Board of Education plans updates for SC HVAC air conditioning units

LT given $1 million grant for HVAC improvement after concerns from students, parents, community

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South Campus B-wing (photo courtesy of Abby Michaelson ’24).

Emmerson McLean, Reporter

Over the past few decades, air conditioning has been a common concern of students, parents, administrators and candidates running for the Board of Education at LT due to the antiquity of the HVACS at both the North and South campuses. 

“I met people who said that their students had passed out in class from the heat and people who said that it aggravated their son or daughter’s asthma,” former school board candidate Ricardo Martinez said. “I met at least one person who said that their son/daughter asked if they could get them a note saying that they had an IEP [individual education program] to take classes in an air conditioned space. I just thought this isn’t fair or equitable, and I was just asking that we make a long term plan to make [A/C improvements] happen.”

Since Superintendent Timothy Kilrea’s arrival to LT 14 years ago, the Board of Education (BOE) has committed to phasing in chilled classrooms throughout the district as older equipment needed to be replaced, he said. Within the last few years, the BOE, with the help of Illinois State Representative Jim Durkin, applied for a capital improvement grant (CIG) through the state of Illinois. 

Recently, LT was awarded a CIG of $1 million to go towards HVAC (heating, ventilation and air conditioning) improvements throughout the school. The funds from this grant will likely go towards the increase of additional chilled classrooms located in the B-wing at South Campus and the materials required to complete this project. Piping and unit vent replacements have been completed in 20 classrooms over the past few years, and the next and one of the final steps is to install a chiller.sa However, the decision on the expenditure of these funds is ultimately up to the BOE and which repairs they decide to be most necessary as they continue to discuss the 2021-2022 school year. 

After phasing in air-conditioned spaces to approximately 50% of North Campus, B-Wing was chosen for these new improvements as it is one of the warmest wings at South Campus, Kilrea said. It is directly hit by the sunlight during the hot months and is the furthest away from the area where the new chiller will be located. As the district continues to phase in additional chilled classrooms, they will be working closer and closer to the location of the chiller, making the construction process less complicated and less disruptive towards students’ learning as they move in.  

“When we have a stretch of hot days, it has been common to hear concerns regarding the comfort level of students and staff, as well as the potential impact on learning,” Principal Brian Waterman said. “We are fortunate in this climate that [warm temperatures] do not affect a significant amount of days per year and that our Board of Education, throughout the last 10-plus years, has committed resources to improving our HVAC system when the opportunity arises.”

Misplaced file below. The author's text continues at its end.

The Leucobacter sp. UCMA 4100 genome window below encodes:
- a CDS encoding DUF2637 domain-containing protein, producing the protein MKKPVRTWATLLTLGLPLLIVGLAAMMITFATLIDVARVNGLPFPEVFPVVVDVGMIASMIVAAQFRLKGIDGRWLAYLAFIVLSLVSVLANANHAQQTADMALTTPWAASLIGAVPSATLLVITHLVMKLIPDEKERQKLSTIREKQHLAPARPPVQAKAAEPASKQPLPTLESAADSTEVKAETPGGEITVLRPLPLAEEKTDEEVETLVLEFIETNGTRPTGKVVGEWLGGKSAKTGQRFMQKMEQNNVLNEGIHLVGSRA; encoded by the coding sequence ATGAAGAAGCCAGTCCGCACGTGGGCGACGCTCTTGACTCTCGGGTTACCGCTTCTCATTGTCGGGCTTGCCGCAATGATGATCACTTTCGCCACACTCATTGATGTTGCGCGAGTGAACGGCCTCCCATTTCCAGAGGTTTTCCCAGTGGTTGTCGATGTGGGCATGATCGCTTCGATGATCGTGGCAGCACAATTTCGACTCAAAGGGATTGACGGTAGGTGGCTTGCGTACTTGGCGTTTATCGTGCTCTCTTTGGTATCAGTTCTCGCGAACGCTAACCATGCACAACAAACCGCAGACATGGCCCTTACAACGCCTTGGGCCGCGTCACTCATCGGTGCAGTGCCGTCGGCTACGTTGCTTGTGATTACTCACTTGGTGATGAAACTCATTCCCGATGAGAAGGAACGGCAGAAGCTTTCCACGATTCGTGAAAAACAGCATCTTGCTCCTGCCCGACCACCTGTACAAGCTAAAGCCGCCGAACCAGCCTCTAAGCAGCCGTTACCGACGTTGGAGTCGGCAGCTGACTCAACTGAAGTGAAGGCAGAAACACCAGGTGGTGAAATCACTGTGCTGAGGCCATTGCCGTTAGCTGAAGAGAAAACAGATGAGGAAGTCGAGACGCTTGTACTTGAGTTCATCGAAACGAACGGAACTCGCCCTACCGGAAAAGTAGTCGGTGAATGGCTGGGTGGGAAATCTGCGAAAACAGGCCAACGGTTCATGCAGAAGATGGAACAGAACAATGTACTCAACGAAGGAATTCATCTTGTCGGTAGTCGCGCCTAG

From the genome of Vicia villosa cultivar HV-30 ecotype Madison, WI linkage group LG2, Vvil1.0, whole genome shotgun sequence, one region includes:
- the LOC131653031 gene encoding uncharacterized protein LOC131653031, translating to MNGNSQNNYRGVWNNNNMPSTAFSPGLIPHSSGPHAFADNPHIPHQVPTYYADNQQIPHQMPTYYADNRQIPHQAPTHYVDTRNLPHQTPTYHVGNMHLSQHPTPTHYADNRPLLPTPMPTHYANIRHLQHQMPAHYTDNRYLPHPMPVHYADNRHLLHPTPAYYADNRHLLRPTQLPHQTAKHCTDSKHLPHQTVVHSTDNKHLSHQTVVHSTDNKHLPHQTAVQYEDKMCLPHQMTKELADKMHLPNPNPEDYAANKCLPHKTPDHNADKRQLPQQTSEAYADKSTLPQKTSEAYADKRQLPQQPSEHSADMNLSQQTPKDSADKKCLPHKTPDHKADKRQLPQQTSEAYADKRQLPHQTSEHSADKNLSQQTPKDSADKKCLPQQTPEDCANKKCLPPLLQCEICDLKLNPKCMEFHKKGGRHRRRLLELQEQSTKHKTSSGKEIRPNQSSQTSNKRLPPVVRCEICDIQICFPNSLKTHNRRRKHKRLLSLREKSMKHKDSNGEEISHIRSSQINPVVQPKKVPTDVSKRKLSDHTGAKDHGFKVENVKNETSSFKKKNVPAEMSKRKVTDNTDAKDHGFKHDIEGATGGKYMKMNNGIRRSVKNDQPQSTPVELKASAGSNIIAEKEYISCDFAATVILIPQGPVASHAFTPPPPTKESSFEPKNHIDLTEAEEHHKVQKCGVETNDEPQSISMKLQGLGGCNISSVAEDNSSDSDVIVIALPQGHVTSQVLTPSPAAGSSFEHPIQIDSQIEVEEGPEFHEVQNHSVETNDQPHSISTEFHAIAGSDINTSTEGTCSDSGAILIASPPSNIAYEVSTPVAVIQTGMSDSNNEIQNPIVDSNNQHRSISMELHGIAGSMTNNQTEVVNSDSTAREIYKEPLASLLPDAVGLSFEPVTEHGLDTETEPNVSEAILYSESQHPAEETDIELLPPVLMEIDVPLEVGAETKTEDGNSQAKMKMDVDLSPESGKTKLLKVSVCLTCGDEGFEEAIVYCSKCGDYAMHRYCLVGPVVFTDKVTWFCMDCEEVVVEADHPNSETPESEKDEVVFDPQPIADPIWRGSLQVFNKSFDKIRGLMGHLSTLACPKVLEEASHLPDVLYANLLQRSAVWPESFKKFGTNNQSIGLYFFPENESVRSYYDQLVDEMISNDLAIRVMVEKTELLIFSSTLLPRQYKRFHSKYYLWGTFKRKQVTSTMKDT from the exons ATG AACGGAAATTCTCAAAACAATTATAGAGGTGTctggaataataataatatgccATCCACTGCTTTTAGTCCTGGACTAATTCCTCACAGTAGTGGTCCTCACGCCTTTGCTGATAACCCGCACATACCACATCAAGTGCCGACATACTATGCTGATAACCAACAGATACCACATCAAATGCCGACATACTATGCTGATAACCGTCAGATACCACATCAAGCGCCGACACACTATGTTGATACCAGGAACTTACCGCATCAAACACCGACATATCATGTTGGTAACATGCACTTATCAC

An estimate was given to the BOE of upwards of $30 million needed to install A/C in the large majority of both campuses, Waterman said. This high estimate was given because of the scale of the campuses, the routing of piping in and out of the building, and the hiring of engineers, construction workers and architects. 

“If the school board is able to improve [A/C conditions], it would improve our learning,” Martinez said. “I found some research that said that each one degree fahrenheit increase in school temperatures reduces the amount of learning that year by 1% when it’s above a normal temperature. And so you think, well, if 78 degrees is a normal temperature in a classroom and we’re at 90 degrees for 30 days, then that’s a 12% reduction in learning during this time, and I don’t think that’s positive.” 

 As of right now, it is most economically and industrially sound to install new A/C units in chunks at a time, Kilread said. This will get the capital work done during the narrow window of summer when students will not be restricted from coming to school due to construction projects. 

“Since we are inside the building the majority of the day, A/C should be one of the top priorities since school in general should be a comfortable learning environment, and I think A/C plays a huge role in that,” Beth Bourjaily ‘22 said

Currently, A/C units have been installed based on necessity and/or convenience, Kilrea said. They have installed units in places such as the aviation and computer labs which hold important computer software, the library to protect the books, and the special education classrooms that have different needs for temperatures. 

“It is a comfort level for everyone and [the pandemic] certainly adds something that no one saw even 13 months ago,” out-going BOE President Tom Cushing said. “But we still have our limitations. Should [A/C] have a higher priority than [if] the boiler that heats, for instance, North Campus goes out?  If we can’t have school for months, then I would say the boiler has a higher priority. It is all a balance.”

Eventually, the board plans to add A/C to the entire school. Although it may take some time, they hope to use some money from the new bond issue coming up in 2023 towards HVAC improvements.  

“As a student, I know that it is easy to complain about the A/C without thinking about all the parts that play into it; however, I think our brain function can slow down in the heat and having high quality air conditioning can improve that,” Bourjaily said.